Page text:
Gallio the Proconsul

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Acts 18:7-11 Justus and Crispus

Acts 18:12-17 Gallio

Acts 18:18-23 Aquila and Priscilla
Acts 18:24-28 Commentary: Apollos
ACTS 18:12-13  12 When Gallio was proconsul of Achaia, the Jews with one accord rose up against Paul and brought him to the judgment seat, 13 saying, “This fellow persuades men to worship God contrary to the law.”

Who is "Gallio" (Acts 18:12)?
Gallio was the older brother of Seneca, the Roman stoic philosopher who first tutored and later counseled Nero, the future Roman Emperor. In 52 AD, the Roman Senate appointed Gallio the governor or "proconsul" of the Roman Senatorial province (see Proconsul) of "Achaia" (Acts 18:12), whose capital was Corinth.

Why did the Jews bring Paul "to the judgment seat" (Acts 18:12)?
As the newly appointed proconsul, Gallio in theory should have been amenable to a request from those he needed to govern. If Gallio had ruled against Paul from the judgment seat and ordered him punished, he would have cleared the path for the Jews to haul in more Christians.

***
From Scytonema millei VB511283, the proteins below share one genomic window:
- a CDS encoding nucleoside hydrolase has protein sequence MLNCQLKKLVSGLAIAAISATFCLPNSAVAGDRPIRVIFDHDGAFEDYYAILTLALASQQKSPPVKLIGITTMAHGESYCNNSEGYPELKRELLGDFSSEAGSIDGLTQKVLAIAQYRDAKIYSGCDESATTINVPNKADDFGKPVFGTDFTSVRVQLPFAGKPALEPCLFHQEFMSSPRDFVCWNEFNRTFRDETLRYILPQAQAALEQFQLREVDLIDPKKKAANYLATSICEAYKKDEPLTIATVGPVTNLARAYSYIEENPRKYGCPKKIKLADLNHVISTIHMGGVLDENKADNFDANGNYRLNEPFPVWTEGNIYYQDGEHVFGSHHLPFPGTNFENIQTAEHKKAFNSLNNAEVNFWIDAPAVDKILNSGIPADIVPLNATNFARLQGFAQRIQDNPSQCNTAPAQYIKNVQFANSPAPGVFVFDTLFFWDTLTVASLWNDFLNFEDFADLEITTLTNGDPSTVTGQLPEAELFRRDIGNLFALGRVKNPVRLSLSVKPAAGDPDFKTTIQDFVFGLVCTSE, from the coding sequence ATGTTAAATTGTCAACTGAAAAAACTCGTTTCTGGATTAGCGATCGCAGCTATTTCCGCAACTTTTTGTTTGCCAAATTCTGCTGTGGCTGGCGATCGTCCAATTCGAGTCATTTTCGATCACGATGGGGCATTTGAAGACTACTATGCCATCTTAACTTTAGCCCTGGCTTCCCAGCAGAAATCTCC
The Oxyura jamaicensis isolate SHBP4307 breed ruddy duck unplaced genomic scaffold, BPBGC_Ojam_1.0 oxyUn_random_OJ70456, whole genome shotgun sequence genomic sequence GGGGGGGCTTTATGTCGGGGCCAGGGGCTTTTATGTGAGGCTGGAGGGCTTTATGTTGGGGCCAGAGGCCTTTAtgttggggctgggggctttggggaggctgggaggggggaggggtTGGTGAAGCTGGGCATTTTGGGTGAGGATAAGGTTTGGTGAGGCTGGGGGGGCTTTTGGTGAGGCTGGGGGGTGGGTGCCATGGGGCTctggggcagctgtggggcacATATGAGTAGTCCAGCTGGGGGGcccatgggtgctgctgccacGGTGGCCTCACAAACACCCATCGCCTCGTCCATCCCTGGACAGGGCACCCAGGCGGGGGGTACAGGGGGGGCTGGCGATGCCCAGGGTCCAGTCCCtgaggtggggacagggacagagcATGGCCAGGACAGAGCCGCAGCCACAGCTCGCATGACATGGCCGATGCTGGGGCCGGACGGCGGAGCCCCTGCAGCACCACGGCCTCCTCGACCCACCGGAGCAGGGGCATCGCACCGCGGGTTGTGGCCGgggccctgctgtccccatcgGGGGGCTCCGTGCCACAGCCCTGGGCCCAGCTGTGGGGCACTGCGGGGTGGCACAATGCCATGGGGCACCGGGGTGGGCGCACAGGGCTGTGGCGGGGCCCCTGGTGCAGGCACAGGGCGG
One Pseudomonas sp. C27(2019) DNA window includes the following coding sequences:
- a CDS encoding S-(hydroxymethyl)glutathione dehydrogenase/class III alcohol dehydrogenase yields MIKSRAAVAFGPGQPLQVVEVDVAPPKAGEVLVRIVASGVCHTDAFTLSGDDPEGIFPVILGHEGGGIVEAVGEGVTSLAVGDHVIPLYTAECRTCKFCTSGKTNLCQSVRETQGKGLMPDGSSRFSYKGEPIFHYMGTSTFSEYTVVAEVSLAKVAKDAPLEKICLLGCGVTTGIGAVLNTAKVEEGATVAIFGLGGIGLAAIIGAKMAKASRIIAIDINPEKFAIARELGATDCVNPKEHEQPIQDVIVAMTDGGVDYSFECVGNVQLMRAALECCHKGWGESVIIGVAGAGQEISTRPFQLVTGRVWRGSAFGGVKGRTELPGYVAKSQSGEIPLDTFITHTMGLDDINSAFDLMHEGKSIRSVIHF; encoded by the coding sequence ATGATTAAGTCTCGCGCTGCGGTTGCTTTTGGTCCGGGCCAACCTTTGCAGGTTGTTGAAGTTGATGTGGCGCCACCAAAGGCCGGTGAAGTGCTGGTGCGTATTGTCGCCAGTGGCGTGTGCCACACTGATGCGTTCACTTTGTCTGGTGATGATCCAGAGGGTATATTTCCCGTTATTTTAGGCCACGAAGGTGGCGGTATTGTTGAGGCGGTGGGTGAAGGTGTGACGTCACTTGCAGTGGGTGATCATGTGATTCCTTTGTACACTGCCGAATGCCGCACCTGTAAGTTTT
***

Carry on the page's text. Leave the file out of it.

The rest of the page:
ACTS 18:14-17  14 And when Paul was about to open his mouth, Gallio said to the Jews, “If it were a matter of wrongdoing or wicked crimes, O Jews, there would be reason why I should bear with you. 15 But if it is a question of words and names and your own law, look to it yourselves; for I do not want to be a judge of such matters.” 16 And he drove them from the judgment seat. 17 Then all the Greeks took Sosthenes, the ruler of the synagogue, and beat him before the judgment seat. But Gallio took no notice of these things.

Who defended Paul?
The Lord, who was "with" (Acts 18:10) Paul as He had promised, through Gallio. Paul didn't even have to "open his mouth" (Acts 18:14).

Who was "Sosthenes" (Acts 18:16)?
The "ruler of the synagogue" (Acts 18:17) who had succeeded "Crispus" (Acts 18:8) and probably the ringleader of the Jews who "with one accord rose up against Paul" (Acts 18:12).

What was the impact of "all the Greeks" (Acts 18:17) beating Sosthenes before the judgment seat?
Instead of Paul and Christians being punished, the persecutor of Paul and Christians was punished. Even when Paul and Silas were beaten and jailed unjustly, as in Philippi, the Lord used that persecution to grant them a fruitful prison ministry and to invalidate the persecution against them (see Acts 16). As hard as he may try, Satan's plots keep backfiring. God always wins in the end, as He did in Corinth, in Philippi, and on the cross.

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